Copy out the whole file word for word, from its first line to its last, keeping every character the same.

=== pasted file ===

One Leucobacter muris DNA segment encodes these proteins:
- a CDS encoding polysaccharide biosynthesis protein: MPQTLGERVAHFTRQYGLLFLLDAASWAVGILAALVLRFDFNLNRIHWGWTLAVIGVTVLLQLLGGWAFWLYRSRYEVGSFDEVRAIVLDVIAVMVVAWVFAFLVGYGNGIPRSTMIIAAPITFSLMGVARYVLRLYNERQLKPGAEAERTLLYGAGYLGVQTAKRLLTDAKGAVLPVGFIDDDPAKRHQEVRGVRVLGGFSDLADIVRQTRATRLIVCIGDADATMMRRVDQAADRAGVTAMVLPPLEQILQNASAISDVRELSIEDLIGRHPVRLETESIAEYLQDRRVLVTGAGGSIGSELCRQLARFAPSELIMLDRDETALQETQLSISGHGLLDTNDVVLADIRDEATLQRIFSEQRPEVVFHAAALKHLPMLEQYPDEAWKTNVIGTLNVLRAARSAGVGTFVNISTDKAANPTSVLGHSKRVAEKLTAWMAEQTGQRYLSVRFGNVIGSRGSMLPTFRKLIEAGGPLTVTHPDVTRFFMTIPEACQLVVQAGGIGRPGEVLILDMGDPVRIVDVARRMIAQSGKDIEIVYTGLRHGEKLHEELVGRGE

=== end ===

One Leucobacter muris DNA segment encodes these proteins:
- a CDS encoding polysaccharide biosynthesis protein: MPQTLGERVAHFTRQYGLLFLLDAASWAVGILAALVLRFDFNLNRIHWGWTLAVIGVTVLLQLLGGWAFWLYRSRYEVGSFDEVRAIVLDVIAVMVVAWVFAFLVGYGNGIPRSTMIIAAPITFSLMGVARYVLRLYNERQLKPGAEAERTLLYGAGYLGVQTAKRLLTDAKGAVLPVGFIDDDPAKRHQEVRGVRVLGGFSDLADIVRQTRATRLIVCIGDADATMMRRVDQAADRAGVTAMVLPPLEQILQNASAISDVRELSIEDLIGRHPVRLETESIAEYLQDRRVLVTGAGGSIGSELCRQLARFAPSELIMLDRDETALQETQLSISGHGLLDTNDVVLADIRDEATLQRIFSEQRPEVVFHAAALKHLPMLEQYPDEAWKTNVIGTLNVLRAARSAGVGTFVNISTDKAANPTSVLGHSKRVAEKLTAWMAEQTGQRYLSVRFGNVIGSRGSMLPTFRKLIEAGGPLTVTHPDVTRFFMTIPEACQLVVQAGGIGRPGEVLILDMGDPVRIVDVARRMIAQSGKDIEIVYTGLRHGEKLHEELVGRGE